We want to see you, Jesus, in your unfiltered, undiminished, unabated beauty. Everything we call beautiful is a mere hint, a quiet whisper, and a vague shadow of the quintessential beauty, which is only found in you. We love beauty, because we were made by your and for you. Oh, hasten that marvelous Day—that Day in which we begin our eternal marveling, for surely it will take all of eternity just to begin fathoming the spectacle of your beauty and tasting the full measure of your love.

     We want to see you, Jesus, in all of your kingly splendor—the monarch of mercy, who is presently working in all things for our good; you who have completely routed the dark enemy on our behalf; you who created, named and hung the stars for our fascination and joy; you who will, one Day return and finish making all things new. Who is the king of glory? It is you, Lord Jesus, only you.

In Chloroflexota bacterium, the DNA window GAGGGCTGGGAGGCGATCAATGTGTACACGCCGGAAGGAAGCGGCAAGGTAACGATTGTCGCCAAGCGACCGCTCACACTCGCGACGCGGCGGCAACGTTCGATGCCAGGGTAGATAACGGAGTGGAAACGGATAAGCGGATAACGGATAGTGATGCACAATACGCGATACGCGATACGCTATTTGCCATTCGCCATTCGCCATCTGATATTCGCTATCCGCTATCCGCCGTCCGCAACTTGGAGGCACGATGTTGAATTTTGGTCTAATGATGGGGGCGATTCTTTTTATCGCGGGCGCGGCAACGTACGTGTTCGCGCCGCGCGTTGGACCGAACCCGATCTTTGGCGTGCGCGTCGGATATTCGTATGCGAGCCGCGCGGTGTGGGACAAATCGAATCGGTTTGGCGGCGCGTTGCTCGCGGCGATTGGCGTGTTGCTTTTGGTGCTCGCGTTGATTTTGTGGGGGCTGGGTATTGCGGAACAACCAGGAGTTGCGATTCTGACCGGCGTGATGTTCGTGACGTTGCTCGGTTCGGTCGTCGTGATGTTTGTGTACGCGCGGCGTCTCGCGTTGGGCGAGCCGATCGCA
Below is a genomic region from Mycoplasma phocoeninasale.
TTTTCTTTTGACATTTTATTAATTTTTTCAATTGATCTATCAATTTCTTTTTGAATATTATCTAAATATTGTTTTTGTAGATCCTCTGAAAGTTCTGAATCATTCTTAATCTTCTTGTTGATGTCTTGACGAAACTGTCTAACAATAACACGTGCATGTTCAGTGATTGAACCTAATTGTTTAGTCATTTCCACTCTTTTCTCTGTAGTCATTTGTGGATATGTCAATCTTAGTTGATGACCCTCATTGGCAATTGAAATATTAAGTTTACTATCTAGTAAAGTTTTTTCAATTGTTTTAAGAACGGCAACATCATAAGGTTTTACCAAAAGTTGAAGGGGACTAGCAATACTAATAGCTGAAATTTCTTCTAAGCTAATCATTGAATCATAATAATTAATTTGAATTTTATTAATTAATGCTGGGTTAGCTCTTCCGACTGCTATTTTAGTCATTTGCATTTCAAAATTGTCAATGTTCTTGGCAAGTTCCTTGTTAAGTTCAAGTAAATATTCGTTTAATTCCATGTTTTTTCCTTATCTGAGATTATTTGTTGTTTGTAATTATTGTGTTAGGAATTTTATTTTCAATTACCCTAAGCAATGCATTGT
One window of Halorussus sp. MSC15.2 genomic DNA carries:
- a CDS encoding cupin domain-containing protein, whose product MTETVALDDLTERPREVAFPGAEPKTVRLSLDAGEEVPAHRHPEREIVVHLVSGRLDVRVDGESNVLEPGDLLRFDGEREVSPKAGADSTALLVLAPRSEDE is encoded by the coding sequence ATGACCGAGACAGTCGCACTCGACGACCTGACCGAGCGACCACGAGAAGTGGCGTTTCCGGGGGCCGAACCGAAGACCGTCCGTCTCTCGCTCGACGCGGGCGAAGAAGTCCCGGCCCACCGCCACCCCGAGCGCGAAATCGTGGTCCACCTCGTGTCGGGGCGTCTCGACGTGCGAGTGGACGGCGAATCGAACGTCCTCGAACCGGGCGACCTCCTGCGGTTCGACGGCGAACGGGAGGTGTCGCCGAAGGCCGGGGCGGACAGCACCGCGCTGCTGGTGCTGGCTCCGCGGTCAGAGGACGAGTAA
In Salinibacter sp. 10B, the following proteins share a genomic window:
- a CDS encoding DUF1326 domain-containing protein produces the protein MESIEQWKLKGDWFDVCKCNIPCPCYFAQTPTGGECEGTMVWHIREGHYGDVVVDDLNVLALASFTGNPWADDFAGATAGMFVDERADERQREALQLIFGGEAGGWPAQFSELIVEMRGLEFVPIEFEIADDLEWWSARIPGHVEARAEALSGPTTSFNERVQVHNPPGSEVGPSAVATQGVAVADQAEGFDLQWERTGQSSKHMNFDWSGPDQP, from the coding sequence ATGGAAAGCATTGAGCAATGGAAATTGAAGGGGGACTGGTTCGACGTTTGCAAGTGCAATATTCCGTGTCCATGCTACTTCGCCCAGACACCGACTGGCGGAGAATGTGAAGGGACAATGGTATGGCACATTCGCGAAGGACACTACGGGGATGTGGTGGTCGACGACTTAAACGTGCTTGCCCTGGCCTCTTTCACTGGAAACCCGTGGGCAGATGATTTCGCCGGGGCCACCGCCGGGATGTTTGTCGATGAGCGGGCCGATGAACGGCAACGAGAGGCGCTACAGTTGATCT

Lord Jesus, continue to open the eyes of our hearts to see your beauty in the gospel, and everywhere else, until the Day we will finally see you as you are. Greatly hasten that Day. So very Amen we pray, in your grace-full and all glorious name.

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A Prayer for Resting in Jesus’ Triumph Over Evil

Jul 19, 2014 | Scotty Smith

     The God of peace will soon crush Satan under your feet. The grace of our Lord Jesus Christ be with you. Rom. 16:20

     Dear heavenly Father, this great promise holds much hope and timely encouragement for all of us. Things are not as they appear. Jesus’ crushing defeat of Satan on the cross (Gen. 3:15) is currently being applied to all darkness and evil, threatening our peace and joy. Evil hates Beauty, but Beauty will prevail. We will live to see the Day of Jesus’ triumph over evil played out under our very feet.